Social networks reveal dating in blue tits

Blue tits that are already associated in winter are more likely to have young together in spring

February 19, 2020

Winter associations predict social and extra-pair mating patterns in blue tits. Researchers of the Max Planck Institutes for Ornithology in Seewiesen and for Animal Behavior in Radolfzell show in their new study that blue tits that often foraged together during winter were more likely to end up as breeding pairs or as extra-pair partners, whereby bonds between future breeding partners seem to establish earlier in winter than those between future extra-pair partners.

Blue tits, that often foraged together during winter, were more likely to end up as breeding pairs or as extra-pair partners in spring.

Many socially monogamous bird species engage in sexual behaviour outside their pair bond, often resulting in extra-pair young. However, despite decades of research, the ability to explain who will have extra-pair young with whom is limited. Researchers of the Max Planck Institute for Ornithology and the Max Planck Institute of Animal Behavior now examined whether social associations prior to the breeding season influenced patterns of social and extra-pair mating. They studied blue tits that typically form socially monogamous pairs, but frequently engage in extra-pair mating. About half of all nests contain at least one young with a genetic father other than the social one, and up to 15 percent of all offspring are sired by extra-pair males. During winter, blue tits forage in large mixed-species flocks where they potentially already meet future mating partners.

The researchers quantified the birds’ social associations during foraging events at local bird feeders and while visiting nest-boxes during winter. To obtain these data, they installed a self-designed, custom-built automated monitoring system including 20 feeders and 277 nest-boxes in their forest study site in Southern Germany. Blue tits in the study area carried a tiny “Passive Integrated Transponder” (PIT-tag) with an individual code activated externally by the scanning device in the feeder or nest-box. With this setup, the researchers could record the date, time, and identity of every PIT-tagged blue tit visiting. Using these data the researchers created a social network that visualizes who hangs out with whom and how often. They found that 39 percent of the birds present in the study site in winter bred in the subsequent spring. Nearly all social breeding pairs were formed by the individuals present during winter and those that foraged more often together were also more likely to end up as breeding pairs.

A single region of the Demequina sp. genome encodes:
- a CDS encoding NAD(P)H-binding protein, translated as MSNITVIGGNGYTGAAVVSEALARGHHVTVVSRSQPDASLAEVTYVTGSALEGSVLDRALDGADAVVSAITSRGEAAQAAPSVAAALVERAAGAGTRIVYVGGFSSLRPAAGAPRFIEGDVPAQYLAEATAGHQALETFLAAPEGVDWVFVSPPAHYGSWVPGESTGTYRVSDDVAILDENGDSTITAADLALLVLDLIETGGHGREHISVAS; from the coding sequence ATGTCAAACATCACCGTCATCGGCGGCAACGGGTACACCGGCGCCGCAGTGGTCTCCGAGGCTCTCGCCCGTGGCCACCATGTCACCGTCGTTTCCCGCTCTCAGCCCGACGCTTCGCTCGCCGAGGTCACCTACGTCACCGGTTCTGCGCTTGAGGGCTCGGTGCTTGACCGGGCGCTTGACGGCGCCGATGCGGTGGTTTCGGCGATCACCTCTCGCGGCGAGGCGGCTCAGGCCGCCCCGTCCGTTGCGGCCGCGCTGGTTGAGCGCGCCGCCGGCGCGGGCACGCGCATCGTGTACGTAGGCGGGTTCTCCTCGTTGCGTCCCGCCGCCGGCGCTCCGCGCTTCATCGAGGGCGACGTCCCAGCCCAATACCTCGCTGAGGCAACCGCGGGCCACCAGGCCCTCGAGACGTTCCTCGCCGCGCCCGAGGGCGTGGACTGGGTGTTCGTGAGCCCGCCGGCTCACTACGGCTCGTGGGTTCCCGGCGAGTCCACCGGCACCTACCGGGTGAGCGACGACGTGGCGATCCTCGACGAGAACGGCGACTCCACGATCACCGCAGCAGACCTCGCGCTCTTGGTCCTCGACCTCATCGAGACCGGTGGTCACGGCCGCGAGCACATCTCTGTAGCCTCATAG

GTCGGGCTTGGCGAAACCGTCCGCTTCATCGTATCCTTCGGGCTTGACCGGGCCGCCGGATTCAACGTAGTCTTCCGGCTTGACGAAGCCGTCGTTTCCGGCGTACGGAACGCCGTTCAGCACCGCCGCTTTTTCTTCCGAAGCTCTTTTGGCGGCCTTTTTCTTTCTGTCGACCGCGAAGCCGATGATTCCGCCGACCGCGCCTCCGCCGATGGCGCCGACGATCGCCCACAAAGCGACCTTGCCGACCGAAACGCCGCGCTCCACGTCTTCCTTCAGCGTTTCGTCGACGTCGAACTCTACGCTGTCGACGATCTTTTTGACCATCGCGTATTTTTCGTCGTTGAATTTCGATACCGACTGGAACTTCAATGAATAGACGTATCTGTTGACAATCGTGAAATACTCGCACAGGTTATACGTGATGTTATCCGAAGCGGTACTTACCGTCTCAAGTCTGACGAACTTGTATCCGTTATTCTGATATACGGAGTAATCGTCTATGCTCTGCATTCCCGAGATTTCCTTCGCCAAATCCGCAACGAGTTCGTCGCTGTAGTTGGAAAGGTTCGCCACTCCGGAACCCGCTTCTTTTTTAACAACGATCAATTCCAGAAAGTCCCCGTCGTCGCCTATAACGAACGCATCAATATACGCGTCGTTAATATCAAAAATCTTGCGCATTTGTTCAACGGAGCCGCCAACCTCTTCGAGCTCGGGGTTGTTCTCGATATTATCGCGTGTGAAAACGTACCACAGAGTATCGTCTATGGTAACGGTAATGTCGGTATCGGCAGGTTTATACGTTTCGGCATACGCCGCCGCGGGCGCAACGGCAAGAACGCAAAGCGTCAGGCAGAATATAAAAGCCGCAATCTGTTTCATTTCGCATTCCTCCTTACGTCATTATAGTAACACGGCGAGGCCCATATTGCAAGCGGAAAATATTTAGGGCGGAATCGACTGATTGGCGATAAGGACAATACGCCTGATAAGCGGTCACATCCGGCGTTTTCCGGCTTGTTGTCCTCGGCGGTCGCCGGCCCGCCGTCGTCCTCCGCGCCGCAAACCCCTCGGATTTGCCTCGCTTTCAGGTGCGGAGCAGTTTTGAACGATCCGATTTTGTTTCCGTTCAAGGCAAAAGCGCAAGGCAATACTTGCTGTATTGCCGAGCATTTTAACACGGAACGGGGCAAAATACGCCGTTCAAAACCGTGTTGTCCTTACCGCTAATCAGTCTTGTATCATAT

Most extra-pair sires are close neighbours

The social network analysis further shows that individuals that are more strongly associated during winter tend to nest closer together. “As most extra-pair sires are close neighbours, one could think that extra-pair paternity in blue tits might simply be the result of coincidental meetings between neighbours, and not a social preference for specific mating partners,” says Kristina Beck, first-author of the study. However, the analysis shows that mating patterns can be explained by the strong social association itself: males and females foraging together and those that co-inspected nest-boxes were more likely to have extra-pair young together in the subsequent breeding season.

The researchers also found temporal changes in the social network: social bonds between future breeding partners seem to be established earlier in winter than those between future extra-pair partners. Bart Kempenaers, leading the study, adds: “When and how individuals make mating decisions is still largely unknown. However, our research provides new insights into the dynamics of different types of social relationships. Our work shows that extra-pair mating often happens between individuals that already know each other."

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